List<Integer> ints = new LinkedList<Integer>();
  // We can widen (due to backwards compatibility)
  List oldList = ints;
  // This line should be illegal, but it happily compiles and runs
  oldList.add("Hello");
  // Here's the problem!
  Integer i = ints.get(0);

This obviously leads to a ClassCastException at runtime, but it compiles just fine. You’ll get an unchecked warning (if you’re compiling under Tiger), but that’s it.

Some folks get
upset that
parameterization
is only a compile-
time thing. A
worthy gripe, but
something (compile-time
checking) is almost always better
than nothing.

You can also use erasure to break type-safety. Remember that at runtime, erasure removes all your parameterization. This means that when you access parameterized types with reflection, you get the effects of erasure, at compile-time (Example 2-1):

Example 2-1. Breaking type safety with reflection

  package com.oreilly.tiger.ch02;
  import java.util.ArrayList;
  import java.util.List;
  public class BadIdea {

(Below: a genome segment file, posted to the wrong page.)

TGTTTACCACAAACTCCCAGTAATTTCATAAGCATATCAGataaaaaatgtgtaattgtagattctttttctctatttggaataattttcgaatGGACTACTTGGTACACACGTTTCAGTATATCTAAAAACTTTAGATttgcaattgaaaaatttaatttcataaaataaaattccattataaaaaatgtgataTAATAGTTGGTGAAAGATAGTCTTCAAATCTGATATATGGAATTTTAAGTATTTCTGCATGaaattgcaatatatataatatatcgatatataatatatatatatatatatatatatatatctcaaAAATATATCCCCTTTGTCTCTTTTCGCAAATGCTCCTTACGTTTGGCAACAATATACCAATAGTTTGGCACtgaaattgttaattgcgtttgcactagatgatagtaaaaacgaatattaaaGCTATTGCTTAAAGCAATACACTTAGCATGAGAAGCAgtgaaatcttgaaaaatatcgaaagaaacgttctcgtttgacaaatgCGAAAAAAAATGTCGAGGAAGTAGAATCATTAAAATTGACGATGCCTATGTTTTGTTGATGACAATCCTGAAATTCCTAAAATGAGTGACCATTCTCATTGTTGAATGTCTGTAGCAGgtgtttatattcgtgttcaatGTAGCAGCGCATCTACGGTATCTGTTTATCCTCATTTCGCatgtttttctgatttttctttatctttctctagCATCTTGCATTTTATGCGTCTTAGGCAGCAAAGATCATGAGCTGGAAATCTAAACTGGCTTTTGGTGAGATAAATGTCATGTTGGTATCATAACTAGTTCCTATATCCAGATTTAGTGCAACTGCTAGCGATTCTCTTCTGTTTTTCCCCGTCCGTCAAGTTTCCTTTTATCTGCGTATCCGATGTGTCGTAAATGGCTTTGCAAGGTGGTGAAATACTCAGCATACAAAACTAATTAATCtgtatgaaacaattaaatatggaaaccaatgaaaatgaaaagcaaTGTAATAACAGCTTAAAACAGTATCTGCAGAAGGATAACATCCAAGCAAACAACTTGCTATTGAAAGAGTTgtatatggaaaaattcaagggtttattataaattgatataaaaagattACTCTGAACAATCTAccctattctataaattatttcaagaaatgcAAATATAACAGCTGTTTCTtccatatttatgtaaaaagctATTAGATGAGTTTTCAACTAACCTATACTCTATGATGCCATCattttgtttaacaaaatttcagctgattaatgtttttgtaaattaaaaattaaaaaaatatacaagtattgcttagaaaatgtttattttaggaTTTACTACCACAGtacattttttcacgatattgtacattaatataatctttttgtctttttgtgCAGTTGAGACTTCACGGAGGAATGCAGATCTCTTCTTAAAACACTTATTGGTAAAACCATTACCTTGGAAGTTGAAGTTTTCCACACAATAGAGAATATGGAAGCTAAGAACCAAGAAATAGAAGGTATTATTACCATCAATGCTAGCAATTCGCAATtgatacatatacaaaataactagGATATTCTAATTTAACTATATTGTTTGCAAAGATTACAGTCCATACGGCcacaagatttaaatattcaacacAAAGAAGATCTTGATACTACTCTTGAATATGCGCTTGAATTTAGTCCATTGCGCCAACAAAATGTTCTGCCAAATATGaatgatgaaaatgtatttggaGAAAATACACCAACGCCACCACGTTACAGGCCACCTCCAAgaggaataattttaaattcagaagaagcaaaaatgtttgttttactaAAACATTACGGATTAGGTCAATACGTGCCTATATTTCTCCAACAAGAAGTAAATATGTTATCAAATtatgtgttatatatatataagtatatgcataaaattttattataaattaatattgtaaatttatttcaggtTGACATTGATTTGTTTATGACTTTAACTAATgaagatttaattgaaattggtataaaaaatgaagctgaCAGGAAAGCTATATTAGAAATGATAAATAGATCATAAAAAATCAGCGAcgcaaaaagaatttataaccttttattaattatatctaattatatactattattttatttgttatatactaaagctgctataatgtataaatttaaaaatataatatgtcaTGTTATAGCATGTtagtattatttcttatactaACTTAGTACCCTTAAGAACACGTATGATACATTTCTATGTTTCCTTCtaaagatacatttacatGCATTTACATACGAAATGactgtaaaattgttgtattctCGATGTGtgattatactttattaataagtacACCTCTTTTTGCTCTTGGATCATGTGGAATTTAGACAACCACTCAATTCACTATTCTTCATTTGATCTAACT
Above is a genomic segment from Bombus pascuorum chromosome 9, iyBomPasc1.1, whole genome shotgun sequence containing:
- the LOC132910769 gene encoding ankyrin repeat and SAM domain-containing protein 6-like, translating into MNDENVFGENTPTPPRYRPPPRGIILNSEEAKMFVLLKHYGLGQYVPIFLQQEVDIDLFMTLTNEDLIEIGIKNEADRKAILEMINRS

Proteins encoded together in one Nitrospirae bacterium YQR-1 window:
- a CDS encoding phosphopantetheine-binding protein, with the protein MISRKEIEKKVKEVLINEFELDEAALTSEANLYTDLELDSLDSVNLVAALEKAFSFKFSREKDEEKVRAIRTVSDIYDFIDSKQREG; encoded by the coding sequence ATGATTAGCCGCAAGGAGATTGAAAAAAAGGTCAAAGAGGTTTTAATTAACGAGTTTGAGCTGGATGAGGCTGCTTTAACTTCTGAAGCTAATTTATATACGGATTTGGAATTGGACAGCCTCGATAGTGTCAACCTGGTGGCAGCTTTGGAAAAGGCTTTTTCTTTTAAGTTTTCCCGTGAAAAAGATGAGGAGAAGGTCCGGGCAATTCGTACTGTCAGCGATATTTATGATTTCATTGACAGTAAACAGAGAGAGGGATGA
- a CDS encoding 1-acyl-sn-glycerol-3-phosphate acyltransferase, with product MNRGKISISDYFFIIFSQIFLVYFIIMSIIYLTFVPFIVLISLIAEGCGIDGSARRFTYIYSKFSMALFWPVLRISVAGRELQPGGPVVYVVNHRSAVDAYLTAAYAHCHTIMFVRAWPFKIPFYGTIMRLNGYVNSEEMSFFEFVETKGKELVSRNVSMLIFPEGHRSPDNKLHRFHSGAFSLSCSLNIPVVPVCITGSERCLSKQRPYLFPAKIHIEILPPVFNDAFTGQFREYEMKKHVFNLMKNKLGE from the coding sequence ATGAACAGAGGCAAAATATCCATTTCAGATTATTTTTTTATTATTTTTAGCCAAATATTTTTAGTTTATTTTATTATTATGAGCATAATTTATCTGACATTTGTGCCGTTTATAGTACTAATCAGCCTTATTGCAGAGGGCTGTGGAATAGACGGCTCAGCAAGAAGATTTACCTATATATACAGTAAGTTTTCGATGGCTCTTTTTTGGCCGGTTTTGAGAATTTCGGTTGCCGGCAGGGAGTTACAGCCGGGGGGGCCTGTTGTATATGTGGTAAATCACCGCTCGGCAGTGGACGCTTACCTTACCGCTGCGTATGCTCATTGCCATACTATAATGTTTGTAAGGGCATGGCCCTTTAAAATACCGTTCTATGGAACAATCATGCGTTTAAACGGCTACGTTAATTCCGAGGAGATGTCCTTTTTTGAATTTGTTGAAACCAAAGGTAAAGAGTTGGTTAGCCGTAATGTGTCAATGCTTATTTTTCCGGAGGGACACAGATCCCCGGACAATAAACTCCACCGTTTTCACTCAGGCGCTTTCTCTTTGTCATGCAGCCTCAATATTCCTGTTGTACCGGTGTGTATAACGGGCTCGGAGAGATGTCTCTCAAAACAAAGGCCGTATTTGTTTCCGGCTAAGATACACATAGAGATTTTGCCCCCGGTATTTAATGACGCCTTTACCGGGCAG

private static List<Integer> ints = new ArrayList<Integer>();
    public static void fillList(List<Integer> list) {
      for (Integer i : list) {
        ints.add(i);
      }
    }
    public static void printList() {
      for (Integer i : ints) {
        System.out.println(i);
      }
    }
    public static void main(String[] args) {
      List<Integer> myInts = new ArrayList<Integer>(); 
      myInts.add(1);
      myInts.add(2);
      myInts.add(3);
      System.out.println("Filling list and printing in normal way...");
      fillList(myInts);
      printList();
      try {
        List list = (List)BadIdea.class.getDeclaredField("ints").get(null);
        list.add("Illegal Value!");
      } catch (Exception e) {
        e.printStackTrace();
      }
      System.out.println("Printing with illegal values in list...");
      printList();
    }
  }

When list is assigned the reference of the ints List, it does not have the Integer restriction that the ints member variable does. As a result, adding a String value (like “Illegal Value!”) is perfectly legal—erasure has removed any parameterization. It’s only at runtime, when iterating over the list and printing it, that the problem shows up.